Concert venue plan leads to disharmony County, Sykesville offer competing plans for Warfield property

November 10, 1996|By Mary Gail Hare | Mary Gail Hare,SUN STAFF

The town of Sykesville and Carroll County are feuding over a 131-acre property that neither owns.

Both sides agree the South Carroll site is ripe for industrial and commercial development. Where the town sees a satellite college campus, offices, shops and homes in renovated buildings, county officials want a concert venue similar to Merriweather Post in Columbia or Nissan Pavilion at Stone Ridge in Bristow, Va.

At issue is the Warfield Complex at Springfield Hospital Center, the site of 15 aging, unused buildings and land that sprawls along Route 32, a two-lane highway the county envisions as its major access to Interstates 70 and 95.

The state is expected to soon declare Warfield surplus and make it available to the county, the town or private business.

Constructing a concert pavilion, concessions and parking for thousands would probably mean demolishing many of Warfield's century-old buildings, a possibility that has raised the ire of Louis L. Goldstein, state comptroller, and Richard N. Dixon, state treasurer and former Carroll County delegate.

The two, along with the governor, make up the state Board of Public Works, the final authority on the disposition of state property.

Goldstein has visited Springfield several times, most recently last month at the dedication of the Martin Gross Complex, another group of aging buildings that the state is renovating into a police training facility.

"I have fought long and hard for those buildings," said Goldstein. "They were built like fortresses."

Goldstein said he will go to Sykesville this month to meet with Mayor Jonathan S. Herman, a restoration contractor who shares the comptroller's respect for the buildings.

Treasurer Dixon, reached on vacation in California, said: "I share the view of the comptroller. It is in the state's best interest to preserve those buildings."

Neither official had heard of plans for a concert pavilion, and both declined to comment on the subject until they had more information.

Since January, the state has conducted tours and forums at Springfield with community and business leaders, trying to determine what the private sector could accomplish with Warfield.

Commissioner W. Benjamin Brown has mentioned the possibility a concert venue to Herman several times, the mayor said.

"That would be the worst and lowest use for the site," said Herman.

Rumors about a county plan for a concert pavilion have surfaced in recent months, Herman said, but county officials have "gone tight-lipped on me now."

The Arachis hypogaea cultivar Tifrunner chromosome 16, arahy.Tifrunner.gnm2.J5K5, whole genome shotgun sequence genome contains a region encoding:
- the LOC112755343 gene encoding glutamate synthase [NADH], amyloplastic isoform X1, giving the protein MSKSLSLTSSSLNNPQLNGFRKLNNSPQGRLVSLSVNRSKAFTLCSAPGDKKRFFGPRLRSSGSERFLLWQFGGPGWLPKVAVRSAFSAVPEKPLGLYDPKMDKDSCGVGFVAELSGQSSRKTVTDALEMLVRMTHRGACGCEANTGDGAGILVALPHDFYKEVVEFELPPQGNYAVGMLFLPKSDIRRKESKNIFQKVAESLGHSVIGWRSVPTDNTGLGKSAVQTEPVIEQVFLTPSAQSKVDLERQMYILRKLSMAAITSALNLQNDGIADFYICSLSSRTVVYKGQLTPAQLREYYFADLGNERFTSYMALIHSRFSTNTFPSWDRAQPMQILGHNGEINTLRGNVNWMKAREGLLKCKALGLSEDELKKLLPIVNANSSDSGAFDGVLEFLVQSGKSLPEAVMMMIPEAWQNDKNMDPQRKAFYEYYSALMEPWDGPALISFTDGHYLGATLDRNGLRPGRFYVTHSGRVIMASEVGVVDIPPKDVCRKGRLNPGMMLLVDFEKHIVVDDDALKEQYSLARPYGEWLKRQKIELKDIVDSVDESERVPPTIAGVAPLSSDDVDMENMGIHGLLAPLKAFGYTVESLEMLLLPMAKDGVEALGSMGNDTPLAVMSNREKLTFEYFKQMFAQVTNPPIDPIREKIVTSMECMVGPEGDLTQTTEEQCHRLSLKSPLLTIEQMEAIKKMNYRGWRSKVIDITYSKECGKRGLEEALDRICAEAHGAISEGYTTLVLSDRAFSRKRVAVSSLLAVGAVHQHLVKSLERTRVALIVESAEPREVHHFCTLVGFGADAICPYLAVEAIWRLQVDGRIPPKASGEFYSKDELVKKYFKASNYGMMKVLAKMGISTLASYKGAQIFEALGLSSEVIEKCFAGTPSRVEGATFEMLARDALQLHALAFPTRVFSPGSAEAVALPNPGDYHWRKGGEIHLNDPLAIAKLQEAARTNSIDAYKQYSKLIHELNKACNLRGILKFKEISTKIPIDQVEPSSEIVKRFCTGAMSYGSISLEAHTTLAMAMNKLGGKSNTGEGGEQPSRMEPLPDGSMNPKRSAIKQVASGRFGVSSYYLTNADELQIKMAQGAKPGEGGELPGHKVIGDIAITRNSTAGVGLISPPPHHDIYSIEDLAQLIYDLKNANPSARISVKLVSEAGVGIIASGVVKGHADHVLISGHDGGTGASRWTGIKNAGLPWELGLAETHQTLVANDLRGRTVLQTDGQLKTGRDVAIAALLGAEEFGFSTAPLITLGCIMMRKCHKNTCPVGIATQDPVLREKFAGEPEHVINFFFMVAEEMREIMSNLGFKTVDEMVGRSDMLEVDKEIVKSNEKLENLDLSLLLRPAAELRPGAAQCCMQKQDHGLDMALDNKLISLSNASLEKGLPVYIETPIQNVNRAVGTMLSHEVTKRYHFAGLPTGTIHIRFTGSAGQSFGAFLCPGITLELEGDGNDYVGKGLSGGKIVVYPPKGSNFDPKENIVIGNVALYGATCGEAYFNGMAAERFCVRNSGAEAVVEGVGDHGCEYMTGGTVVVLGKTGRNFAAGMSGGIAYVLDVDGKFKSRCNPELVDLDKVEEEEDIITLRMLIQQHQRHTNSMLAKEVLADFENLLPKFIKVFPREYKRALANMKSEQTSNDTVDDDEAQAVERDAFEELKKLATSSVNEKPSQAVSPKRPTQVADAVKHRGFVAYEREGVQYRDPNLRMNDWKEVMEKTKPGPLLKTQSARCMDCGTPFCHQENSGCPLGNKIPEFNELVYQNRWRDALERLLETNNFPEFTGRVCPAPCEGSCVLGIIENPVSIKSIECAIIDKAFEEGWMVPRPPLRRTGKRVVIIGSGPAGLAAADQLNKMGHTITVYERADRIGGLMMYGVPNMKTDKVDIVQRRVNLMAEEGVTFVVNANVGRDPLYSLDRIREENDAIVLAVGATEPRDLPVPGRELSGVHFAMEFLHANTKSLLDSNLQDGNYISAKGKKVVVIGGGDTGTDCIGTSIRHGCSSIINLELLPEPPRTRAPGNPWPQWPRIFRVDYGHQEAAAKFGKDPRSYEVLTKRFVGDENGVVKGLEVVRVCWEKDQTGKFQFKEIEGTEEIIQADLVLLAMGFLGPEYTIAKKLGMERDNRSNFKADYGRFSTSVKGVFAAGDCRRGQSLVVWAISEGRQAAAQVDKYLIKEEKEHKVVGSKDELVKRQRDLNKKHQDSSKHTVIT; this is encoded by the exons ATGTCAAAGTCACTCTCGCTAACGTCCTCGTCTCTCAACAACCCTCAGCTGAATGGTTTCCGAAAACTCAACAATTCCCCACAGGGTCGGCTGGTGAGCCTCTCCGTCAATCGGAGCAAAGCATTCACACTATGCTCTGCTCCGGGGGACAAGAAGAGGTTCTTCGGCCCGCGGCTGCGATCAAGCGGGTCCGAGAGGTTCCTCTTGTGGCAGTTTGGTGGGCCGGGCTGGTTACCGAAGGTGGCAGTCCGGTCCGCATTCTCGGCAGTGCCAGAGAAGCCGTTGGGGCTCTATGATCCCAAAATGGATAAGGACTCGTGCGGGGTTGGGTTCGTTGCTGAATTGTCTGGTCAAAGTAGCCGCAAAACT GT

Brown said that Cellar Door Productions, a concert promoter that built the Nissan Pavilion in Northern Virginia, is looking at several sites, including the Warfield property.

"We have been told they may be interested in the Springfield location," said Brown. "If the state is willing to improve Route 32, making it four lanes to [Interstate] 70, we could support it. Without improvements, there is no way [Route] 32 could handle the volume of traffic.

"If the state wants [a concert pavilion] there and is willing to put the money into road improvements, it will happen," he said.

Elizabeth Barnard, director of the Office of Planning and Capital Financing for the state Department of Health and Mental Hygiene, said Jack Lyburn, the county director of economic development, has mentioned the concert venue idea to her several times. She has "no idea if that concept is compatible and acceptable to the surrounding community," she said.

Lyburn declined to comment.

Sykesville officials have developed a plan to annex the Warfield site, a proposal in which the town outlines how it would extend its historic Main Street across Route 32 and onto the Warfield property. Herman has also contacted administrators at Carroll Community College to gauge interest in a satellite campus, and he said their response was positive.

With help from the architectural firm that cre- ated the Kentlands community in Montgomery County, the town would like to hold a charrette -- an intensive planning session with officials, residents and business professionals early next year.

Pub Date: 11/10/96

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